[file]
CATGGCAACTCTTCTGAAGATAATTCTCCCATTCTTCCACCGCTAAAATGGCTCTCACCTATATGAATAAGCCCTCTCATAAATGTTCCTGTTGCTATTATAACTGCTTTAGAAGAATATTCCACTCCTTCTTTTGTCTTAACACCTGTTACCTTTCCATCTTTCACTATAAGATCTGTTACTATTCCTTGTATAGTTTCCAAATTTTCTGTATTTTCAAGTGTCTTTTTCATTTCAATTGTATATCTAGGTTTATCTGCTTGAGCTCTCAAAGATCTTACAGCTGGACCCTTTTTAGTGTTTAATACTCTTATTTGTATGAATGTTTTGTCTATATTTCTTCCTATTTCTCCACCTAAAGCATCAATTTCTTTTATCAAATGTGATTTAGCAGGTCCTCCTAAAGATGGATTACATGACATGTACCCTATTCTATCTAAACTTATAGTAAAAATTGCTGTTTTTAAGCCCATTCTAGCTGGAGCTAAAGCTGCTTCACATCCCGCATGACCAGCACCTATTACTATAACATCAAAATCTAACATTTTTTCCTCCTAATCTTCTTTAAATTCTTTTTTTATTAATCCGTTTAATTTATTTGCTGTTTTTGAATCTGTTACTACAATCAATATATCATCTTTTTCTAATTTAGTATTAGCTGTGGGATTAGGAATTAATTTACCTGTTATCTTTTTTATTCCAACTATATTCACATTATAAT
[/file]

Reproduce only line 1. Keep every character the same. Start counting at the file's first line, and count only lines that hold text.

CATGGCAACTCTTCTGAAGATAATTCTCCCATTCTTCCACCGCTAAAATGGCTCTCACCTATATGAATAAGCCCTCTCATAAATGTTCCTGTTGCTATTATAACTGCTTTAGAAGAATATTCCACTCCTTCTTTTGTCTTAACACCTGTTACCTTTCCATCTTTCACTATAAGATCTGTTACTATTCCTTGTATAGTTTCCAAATTTTCTGTATTTTCAAGTGTCTTTTTCATTTCAATTGTATATCTAGGTTTATCTGCTTGAGCTCTCAAAGATCTTACAGCTGGACCCTTTTTAGTGTTTAATACTCTTATTTGTATGAATGTTTTGTCTATATTTCTTCCTATTTCTCCACCTAAAGCATCAATTTCTTTTATCAAATGTGATTTAGCAGGTCCTCCTAAAGATGGATTACATGACATGTACCCTATTCTATCTAAACTTATAGTAAAAATTGCTGTTTTTAAGCCCATTCTAGCTGGAGCTAAAGCTGCTTCACATCCCGCATGACCAGCACCTATTACTATAACATCAAAATCTAACATTTTTTCCTCCTAATCTTCTTTAAATTCTTTTTTTATTAATCCGTTTAATTTATTTGCTGTTTTTGAATCTGTTACTACAATCAATATATCATCTTTTTCTAATTTAGTATTAGCTGTGGGATTAGGAATTAATTTACCTGTTATCTTTTTTATTCCAACTATATTCACATTATAAT